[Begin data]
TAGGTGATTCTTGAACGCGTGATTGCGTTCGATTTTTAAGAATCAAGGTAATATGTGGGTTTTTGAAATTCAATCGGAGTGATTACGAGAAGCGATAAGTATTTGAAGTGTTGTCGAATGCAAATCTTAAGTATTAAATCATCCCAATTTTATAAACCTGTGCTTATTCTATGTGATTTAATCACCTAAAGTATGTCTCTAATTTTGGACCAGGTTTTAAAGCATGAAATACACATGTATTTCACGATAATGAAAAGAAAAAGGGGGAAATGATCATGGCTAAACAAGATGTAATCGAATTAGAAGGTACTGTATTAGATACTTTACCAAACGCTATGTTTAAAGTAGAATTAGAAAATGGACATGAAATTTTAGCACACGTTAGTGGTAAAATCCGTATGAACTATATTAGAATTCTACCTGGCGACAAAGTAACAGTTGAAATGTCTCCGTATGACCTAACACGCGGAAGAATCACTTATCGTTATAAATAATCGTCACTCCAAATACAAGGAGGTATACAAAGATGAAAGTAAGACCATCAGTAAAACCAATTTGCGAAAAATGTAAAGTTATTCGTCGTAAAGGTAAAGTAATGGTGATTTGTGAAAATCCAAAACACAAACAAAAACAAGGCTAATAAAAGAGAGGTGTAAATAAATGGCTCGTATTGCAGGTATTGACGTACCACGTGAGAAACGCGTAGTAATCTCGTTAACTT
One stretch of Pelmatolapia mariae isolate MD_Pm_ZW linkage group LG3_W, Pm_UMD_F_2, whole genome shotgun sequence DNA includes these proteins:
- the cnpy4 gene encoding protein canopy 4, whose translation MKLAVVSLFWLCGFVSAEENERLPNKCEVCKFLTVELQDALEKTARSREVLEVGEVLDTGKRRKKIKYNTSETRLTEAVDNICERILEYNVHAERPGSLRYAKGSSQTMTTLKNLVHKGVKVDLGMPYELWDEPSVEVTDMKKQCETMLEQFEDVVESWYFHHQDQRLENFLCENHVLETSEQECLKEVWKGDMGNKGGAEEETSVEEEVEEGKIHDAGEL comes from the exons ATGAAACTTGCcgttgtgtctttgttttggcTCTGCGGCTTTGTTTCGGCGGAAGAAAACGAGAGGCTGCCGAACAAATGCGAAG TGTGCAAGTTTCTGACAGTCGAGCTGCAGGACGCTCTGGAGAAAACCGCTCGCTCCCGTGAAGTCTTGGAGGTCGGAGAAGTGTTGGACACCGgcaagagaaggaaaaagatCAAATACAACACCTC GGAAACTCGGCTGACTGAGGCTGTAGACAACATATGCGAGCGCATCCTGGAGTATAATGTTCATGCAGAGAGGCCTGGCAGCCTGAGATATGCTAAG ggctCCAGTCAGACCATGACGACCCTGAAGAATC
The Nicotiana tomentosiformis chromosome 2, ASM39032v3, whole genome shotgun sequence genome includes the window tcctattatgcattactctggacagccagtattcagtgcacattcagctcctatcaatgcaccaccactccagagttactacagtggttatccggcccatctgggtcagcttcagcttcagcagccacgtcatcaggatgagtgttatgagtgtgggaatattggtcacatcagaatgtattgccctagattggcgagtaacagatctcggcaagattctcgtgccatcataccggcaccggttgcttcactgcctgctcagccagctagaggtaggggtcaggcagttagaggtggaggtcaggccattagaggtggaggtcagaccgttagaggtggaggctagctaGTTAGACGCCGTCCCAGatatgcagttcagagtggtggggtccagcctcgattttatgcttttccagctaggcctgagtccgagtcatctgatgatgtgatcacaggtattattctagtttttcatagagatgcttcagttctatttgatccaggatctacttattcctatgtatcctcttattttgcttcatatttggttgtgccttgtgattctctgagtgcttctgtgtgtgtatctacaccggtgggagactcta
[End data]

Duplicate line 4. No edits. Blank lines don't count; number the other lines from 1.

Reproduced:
The Nicotiana tomentosiformis chromosome 2, ASM39032v3, whole genome shotgun sequence genome includes the window tcctattatgcattactctggacagccagtattcagtgcacattcagctcctatcaatgcaccaccactccagagttactacagtggttatccggcccatctgggtcagcttcagcttcagcagccacgtcatcaggatgagtgttatgagtgtgggaatattggtcacatcagaatgtattgccctagattggcgagtaacagatctcggcaagattctcgtgccatcataccggcaccggttgcttcactgcctgctcagccagctagaggtaggggtcaggcagttagaggtggaggtcaggccattagaggtggaggtcagaccgttagaggtggaggctagctaGTTAGACGCCGTCCCAGatatgcagttcagagtggtggggtccagcctcgattttatgcttttccagctaggcctgagtccgagtcatctgatgatgtgatcacaggtattattctagtttttcatagagatgcttcagttctatttgatccaggatctacttattcctatgtatcctcttattttgcttcatatttggttgtgccttgtgattctctgagtgcttctgtgtgtgtatctacaccggtgggagactcta